During my years in university, I was member of a group, together with Parsa Ardam and Leila Hamzehpour, called ZAV where we designed objects and furniture, organized exhibitions and gradually started to do some projects.
Towards the end of my masters, when I became more acquainted with the field of urban design, architecture took on another meaning for me. I developed a deeper interest in urban questions and how users and builders of architecture can affect it. Back then I realized architecture can be a whole lot more multi-faceted, dynamic and animated than a single building and it ought not to be imprisoned inside the building.
Around 1998 I co-wrote my thesis with Parsa Ardam about Khorramshahr, a city devastated by the Iran-Iraq war a few years back. Khorramshahr is located North of the Persian Gulf close to the Iran-Iraq border. It’s a city that contains the essence of issues surrounding this war, and is in this sense considered a city of national importance.
The city of Khorrmshahr illustrates the economic and social circumstances of the Iran of yesterday or even today. The economic and social circumstances discussed in the thesis are still pertinent in the country and for ZAV, and the same applies to the spatial scenarios of our thesis. Being interventions that avoid formal presumptions and favour small down-to-earth action, suspending product-driven aesthetics and encouraging a benefit-driven approach in favour of everyone, their approach still remains the main preoccupation of ZAV Architects in their projects.
Amidst urban ruins and a population who is deprived of their hopes and wishes because of war, how can architecture inspire them to have wishes for something better again; real, down-to-earth and achievable wishes that could improve their lives greatly through space. The thesis proposes 6 scenarios with a bottom-up approach, that instead of government-led urban developments, using expensive material construction, tend to shape activities, based on field research, for its economic and social regeneration, activities that are achievable with near at hand resources and the help of people through flexible and adapting spaces.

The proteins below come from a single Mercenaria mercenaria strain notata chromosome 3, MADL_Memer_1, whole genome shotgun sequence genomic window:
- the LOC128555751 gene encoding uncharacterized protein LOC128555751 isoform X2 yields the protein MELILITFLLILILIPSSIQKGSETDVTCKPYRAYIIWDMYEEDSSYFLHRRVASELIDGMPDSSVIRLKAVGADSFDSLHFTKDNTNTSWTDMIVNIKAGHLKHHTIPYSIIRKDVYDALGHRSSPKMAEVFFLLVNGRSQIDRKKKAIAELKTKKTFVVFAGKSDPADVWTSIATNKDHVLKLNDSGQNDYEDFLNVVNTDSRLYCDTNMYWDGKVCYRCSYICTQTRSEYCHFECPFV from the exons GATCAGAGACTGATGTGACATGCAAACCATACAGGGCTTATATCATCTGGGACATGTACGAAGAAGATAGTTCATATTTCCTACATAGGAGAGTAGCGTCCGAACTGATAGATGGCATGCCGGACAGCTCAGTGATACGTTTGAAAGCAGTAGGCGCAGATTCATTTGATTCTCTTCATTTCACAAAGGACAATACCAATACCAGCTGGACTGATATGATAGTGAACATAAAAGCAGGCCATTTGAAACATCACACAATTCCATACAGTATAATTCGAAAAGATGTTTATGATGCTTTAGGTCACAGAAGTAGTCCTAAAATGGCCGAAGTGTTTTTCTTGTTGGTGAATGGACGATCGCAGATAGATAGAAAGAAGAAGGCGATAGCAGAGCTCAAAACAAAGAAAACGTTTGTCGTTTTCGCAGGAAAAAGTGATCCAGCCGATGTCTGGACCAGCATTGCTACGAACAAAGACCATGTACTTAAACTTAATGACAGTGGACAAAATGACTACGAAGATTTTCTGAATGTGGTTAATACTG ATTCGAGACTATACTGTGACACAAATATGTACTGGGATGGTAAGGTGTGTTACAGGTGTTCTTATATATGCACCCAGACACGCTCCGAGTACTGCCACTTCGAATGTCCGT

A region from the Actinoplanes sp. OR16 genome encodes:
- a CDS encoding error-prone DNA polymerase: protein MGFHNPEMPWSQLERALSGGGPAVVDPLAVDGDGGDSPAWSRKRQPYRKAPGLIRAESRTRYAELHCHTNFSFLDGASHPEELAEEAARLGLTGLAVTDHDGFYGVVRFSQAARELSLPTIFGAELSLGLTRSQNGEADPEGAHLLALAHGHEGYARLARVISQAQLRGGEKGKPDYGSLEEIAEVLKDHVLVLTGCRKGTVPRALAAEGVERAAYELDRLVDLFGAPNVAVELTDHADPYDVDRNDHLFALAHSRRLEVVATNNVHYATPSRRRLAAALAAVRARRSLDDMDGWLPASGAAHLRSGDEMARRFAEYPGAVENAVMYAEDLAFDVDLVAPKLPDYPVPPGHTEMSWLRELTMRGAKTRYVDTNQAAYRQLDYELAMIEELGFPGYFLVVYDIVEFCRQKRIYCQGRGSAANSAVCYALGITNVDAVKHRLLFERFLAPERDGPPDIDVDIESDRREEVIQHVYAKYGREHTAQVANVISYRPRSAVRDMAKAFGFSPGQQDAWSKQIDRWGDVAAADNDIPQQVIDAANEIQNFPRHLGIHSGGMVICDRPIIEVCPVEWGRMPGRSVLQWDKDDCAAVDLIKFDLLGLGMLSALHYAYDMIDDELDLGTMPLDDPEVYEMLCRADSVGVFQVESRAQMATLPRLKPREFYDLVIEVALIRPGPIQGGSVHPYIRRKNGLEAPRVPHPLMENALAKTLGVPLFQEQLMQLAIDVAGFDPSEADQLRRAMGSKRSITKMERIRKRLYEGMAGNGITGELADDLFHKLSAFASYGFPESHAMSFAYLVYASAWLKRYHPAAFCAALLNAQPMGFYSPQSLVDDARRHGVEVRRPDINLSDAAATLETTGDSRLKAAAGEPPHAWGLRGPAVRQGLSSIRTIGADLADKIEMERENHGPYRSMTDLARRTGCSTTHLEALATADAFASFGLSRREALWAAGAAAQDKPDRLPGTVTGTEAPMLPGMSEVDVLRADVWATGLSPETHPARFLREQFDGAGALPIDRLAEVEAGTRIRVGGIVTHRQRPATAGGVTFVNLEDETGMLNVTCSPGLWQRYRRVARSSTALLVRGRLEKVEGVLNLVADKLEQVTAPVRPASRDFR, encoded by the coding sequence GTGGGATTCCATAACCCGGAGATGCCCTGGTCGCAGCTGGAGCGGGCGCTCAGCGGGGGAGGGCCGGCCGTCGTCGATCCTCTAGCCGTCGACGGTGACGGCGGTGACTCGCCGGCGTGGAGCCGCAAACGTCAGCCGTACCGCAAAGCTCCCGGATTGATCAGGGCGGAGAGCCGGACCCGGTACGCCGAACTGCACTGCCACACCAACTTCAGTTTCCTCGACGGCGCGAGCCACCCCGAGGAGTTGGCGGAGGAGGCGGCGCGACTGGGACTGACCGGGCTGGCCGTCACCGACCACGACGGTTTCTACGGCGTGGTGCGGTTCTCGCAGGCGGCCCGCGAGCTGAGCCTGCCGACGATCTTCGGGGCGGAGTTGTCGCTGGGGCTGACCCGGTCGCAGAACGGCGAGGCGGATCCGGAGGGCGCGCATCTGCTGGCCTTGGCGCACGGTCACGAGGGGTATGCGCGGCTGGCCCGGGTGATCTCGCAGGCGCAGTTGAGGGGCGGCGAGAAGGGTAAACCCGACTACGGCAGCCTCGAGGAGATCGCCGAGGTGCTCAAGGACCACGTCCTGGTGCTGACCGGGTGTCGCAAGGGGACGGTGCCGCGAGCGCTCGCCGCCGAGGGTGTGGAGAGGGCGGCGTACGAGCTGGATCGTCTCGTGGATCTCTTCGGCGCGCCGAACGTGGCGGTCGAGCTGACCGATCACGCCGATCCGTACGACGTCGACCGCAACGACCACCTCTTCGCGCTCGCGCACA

In 2006, ZAV became an official architectural office. One main characteristic of ZAV is that collaborations with architects and experts outside the office are frequent. With time, these collaborations became increasingly diverse and interdisciplinary, and after Parsa left the group two new associates joined: Golnaz Bahrami and Fati Rezaei. In collaboration with other architects and researchers such as Soroush Majidi, Sara Jafari, Sheila Ehsaei, Fereshteh Assadzadeh and many others, ZAV believes that collective creativity can reach grounds unattainable to individual efforts.
ZAV has a research-driven and pragmatic approach towards architecture that tries to explore realistic and practical subjects. The design product is not the starting point of ZAV’s work. Work starts with investigating capacities that enable social and economic agency and even whatever can make small wishes come true, and use architectural means for this end. Spatial scenario and program, spatial organization, architectural typologies, craftmanship and construction techniques, can all become subject to research in order to find out how their capacities can be activated. In following a social and economic agenda, it is important that architectural qualities are not set aside and neglected, but that instead they become the means of realization of these goals with their inner capacities and tools. And this is some sort of compromise between different and sometimes diverging interests that redefine the question of what architecture is about, and reveal its mediating attributes.